Monster Movies, David J. Schow (Cimarron Street Books, 979-8-651-97809-0 $14.95, 280pp, tp) September 2020.
David J. Schow culled 30 years of his stories (1983-2013) for 13 to fit the titular theme of new collection Monster Movies. Or, more precisely, as the author states: “What happens to the monsters after the movie is over? That’s the backbeat, the true north for much of this book.” Except it is also a book about those who – like the author – love movies and monsters and, often, are part of the films themselves. Lead-off “Monster Movies” reveals how important such flicks were to a man in his childhood – and maybe his future. A film historian, whose reputation rests on his knowledge of a rare film, sacrifices art to preserve his prestige for posterity in “Murder”. A trio of aging actors who once played monsters meet up in “Last Call for the Sons of Shock”. In “Blood Rape of the Lust Ghouls” a vitriolic movie reviewer finds a portal to another, somehow familiar, world through a schlock movie poster. Peculiar, never-before-seen cinema treasures in “One for the Horrors” bring about “a reappearance of fun… sheer and undeniable” and reward a man’s “basic faith in the films – a faith which endured the years, and which he allowed to resurface when given an opportunity.” “(Melodrama)” features a late-night TV horror host – “an anachronistic hangover, ill-designed to outlast the explosion of microchip media – who realizes monster movies were ruined when “[i]t got legit. What was once fringe has now been assimilated, my friend, into the mainstream.” Manphibian is hoping for a comeback in “Gills”, but discovers they want a monster redesign. A disabled veteran discovers just how unusual the staff of a movie theater is in “Coming Soon to a Theatre Near You”. A foot-tall man related to the Incredible Shrinking Man appears in “The Incredibly Dinky Man”. “The Thing Too Hideous to Describe” retires to Kentucky in his eponymous story. Actors playing monsters for “some movie studio’s amusement-park exploitation of Hallowe’en” – Spooky Night – aren’t the only fiends in “The Absolute Last… Horror Nights”. “The Finger”, in which a man inadvertently acquires his own personal monster, however, breaks the monster movie motif, but since “an actual monster movie” was made out of it, the story still fits the bill. The book’s cover is an illustration by 1950s movie poster artist Reynold Brown (1917-1991) commissioned by but never used by the studios. The compilation showcases Schow’s unique, clever, acerbic style as well as his shrewd understanding, vast knowledge, and abiding affection for his subject. It’s a must for anyone so cinematically inclined.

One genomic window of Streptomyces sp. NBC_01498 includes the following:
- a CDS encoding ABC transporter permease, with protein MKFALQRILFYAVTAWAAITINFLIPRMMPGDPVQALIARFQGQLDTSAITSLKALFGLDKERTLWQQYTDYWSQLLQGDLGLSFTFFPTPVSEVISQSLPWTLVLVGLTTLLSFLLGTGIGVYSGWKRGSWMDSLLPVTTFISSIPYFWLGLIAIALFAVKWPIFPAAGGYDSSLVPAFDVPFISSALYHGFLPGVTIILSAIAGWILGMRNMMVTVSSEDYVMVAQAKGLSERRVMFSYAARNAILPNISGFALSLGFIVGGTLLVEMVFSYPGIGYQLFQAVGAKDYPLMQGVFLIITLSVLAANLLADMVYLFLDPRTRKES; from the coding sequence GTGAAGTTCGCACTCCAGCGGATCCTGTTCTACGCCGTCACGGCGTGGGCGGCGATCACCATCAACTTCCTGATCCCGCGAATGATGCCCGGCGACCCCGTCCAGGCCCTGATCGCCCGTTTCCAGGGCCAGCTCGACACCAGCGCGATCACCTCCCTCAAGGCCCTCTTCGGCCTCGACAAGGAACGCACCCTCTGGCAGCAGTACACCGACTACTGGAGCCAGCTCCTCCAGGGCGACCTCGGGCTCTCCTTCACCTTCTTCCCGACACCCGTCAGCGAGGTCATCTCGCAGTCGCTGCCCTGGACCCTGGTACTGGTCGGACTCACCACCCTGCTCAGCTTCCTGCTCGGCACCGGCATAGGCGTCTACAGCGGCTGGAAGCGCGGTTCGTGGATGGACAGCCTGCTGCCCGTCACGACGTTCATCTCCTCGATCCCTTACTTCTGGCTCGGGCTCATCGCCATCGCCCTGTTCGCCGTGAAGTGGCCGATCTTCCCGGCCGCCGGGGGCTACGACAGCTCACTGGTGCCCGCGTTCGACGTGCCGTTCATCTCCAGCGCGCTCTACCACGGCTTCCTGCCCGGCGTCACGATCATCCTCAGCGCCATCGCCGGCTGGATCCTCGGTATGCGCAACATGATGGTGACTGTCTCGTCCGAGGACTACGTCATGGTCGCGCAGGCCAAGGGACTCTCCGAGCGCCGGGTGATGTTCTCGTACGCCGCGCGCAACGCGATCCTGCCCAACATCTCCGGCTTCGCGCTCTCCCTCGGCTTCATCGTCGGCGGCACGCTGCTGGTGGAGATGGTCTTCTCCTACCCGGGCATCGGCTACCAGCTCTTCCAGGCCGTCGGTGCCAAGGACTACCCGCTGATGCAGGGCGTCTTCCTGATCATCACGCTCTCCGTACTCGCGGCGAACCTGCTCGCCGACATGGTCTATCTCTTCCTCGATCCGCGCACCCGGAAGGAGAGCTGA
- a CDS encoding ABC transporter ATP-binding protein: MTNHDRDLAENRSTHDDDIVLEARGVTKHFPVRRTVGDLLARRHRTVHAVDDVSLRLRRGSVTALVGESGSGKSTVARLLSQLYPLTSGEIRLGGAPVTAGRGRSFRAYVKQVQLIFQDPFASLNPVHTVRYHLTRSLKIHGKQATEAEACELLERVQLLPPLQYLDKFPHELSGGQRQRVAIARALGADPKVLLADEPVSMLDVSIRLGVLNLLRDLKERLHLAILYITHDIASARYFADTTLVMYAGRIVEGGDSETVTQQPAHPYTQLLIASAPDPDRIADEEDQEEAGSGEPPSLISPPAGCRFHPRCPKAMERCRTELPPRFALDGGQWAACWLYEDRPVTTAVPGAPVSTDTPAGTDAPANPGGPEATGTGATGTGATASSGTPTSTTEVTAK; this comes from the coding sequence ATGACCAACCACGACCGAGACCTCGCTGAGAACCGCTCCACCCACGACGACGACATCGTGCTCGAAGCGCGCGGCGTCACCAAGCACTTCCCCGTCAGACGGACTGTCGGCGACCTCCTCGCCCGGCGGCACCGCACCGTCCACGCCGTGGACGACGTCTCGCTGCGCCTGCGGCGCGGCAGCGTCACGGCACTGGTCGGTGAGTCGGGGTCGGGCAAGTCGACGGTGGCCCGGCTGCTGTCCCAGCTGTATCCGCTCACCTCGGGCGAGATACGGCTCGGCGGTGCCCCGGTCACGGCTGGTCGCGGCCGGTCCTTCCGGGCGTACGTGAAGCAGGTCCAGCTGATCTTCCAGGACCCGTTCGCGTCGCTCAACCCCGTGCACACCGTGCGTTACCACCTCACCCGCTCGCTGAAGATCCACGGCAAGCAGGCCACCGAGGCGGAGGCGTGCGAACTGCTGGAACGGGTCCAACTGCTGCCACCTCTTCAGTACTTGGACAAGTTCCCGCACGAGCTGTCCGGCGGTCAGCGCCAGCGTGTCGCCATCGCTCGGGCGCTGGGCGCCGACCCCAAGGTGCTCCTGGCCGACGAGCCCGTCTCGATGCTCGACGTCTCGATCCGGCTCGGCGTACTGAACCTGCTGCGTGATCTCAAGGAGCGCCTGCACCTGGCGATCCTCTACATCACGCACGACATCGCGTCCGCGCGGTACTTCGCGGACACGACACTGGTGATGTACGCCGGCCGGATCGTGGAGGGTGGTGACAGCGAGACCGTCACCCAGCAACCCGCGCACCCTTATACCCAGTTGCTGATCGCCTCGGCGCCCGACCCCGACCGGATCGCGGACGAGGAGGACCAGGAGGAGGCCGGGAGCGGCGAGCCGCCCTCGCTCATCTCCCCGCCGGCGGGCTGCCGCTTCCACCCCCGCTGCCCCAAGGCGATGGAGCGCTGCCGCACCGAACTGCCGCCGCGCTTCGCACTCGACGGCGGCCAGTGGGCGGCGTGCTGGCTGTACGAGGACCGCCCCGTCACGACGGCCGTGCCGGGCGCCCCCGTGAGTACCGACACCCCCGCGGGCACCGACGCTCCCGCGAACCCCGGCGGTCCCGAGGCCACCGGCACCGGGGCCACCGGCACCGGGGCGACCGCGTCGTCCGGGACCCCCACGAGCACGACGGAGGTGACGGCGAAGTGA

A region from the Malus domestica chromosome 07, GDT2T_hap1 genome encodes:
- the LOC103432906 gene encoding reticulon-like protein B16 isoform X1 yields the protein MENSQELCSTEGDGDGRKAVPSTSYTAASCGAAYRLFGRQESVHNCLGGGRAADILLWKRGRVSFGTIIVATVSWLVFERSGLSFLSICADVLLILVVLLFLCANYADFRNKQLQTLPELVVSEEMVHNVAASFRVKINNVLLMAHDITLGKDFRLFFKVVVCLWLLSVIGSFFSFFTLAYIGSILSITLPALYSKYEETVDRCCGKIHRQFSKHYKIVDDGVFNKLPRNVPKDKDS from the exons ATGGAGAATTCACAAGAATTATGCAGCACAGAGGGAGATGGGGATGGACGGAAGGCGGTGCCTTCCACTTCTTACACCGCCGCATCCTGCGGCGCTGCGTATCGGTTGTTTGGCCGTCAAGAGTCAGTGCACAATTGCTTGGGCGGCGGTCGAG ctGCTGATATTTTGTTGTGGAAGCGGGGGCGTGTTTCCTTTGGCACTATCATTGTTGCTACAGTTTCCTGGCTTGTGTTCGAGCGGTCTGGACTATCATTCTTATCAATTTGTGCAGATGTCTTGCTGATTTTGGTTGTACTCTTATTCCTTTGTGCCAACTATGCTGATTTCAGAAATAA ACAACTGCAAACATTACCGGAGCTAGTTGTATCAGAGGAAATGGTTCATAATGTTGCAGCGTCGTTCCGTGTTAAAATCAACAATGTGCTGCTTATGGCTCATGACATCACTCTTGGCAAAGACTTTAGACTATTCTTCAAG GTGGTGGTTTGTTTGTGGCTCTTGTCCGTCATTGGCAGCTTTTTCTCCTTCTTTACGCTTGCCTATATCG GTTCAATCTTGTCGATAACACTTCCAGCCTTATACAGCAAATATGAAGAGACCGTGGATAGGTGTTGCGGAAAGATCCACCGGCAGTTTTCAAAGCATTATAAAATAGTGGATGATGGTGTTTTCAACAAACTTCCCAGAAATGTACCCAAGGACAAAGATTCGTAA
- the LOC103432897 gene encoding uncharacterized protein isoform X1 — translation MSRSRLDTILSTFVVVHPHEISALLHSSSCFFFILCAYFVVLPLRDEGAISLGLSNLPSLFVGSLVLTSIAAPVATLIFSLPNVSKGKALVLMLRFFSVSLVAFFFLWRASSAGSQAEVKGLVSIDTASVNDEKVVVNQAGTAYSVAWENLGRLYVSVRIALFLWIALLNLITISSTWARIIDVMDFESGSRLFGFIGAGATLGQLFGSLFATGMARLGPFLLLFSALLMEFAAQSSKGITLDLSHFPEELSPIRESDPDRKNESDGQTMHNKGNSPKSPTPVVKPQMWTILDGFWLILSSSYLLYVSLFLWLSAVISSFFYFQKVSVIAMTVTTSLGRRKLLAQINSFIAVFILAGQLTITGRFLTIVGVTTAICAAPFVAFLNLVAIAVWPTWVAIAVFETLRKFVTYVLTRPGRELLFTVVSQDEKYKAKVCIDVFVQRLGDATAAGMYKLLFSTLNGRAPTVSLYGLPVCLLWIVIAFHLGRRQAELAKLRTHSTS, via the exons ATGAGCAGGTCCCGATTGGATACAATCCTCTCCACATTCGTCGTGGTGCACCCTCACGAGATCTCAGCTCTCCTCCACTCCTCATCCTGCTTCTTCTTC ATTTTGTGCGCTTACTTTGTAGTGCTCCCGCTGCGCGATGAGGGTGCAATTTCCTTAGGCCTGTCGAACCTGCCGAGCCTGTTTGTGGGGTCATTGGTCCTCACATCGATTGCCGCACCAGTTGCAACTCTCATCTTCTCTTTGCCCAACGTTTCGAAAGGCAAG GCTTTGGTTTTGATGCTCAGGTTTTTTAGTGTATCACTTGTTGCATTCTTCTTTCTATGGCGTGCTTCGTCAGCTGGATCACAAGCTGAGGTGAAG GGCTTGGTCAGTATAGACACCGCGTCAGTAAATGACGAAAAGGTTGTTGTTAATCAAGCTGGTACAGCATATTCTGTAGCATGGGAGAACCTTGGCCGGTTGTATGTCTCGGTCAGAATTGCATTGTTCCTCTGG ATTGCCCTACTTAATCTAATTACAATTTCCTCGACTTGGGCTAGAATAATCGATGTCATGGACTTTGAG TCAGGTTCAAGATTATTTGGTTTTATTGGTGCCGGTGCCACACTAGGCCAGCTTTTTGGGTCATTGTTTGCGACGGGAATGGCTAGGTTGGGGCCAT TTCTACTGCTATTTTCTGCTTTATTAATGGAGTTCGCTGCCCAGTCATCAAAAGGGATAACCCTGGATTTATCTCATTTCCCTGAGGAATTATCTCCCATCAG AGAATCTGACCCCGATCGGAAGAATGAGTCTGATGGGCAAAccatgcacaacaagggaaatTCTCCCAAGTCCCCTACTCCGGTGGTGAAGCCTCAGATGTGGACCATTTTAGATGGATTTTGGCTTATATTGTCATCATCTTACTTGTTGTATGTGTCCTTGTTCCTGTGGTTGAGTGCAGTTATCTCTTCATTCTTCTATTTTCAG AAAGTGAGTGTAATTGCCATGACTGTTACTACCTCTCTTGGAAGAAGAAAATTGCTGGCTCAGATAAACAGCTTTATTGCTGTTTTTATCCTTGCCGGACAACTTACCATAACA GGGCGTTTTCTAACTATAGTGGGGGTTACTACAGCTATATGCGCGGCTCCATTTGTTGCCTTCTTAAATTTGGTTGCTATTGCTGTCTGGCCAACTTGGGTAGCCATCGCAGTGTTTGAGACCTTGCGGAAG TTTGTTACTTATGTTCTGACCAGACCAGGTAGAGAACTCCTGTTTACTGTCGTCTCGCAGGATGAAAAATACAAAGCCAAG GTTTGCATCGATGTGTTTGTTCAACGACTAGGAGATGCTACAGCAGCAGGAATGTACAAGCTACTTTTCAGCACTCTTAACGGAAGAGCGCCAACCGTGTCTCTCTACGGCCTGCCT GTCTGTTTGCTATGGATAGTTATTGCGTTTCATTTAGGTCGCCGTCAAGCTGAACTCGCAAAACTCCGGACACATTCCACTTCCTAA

Paula Guran has edited more than 40 science fiction, fantasy, and horror anthologies and more than 50 novels and collections featuring the same. She’s reviewed and written articles for dozens of publications. She lives in Akron, Ohio, near enough to her grandchildren to frequently be indulgent.
This review and more like it in the November 2020 issue of Locus.
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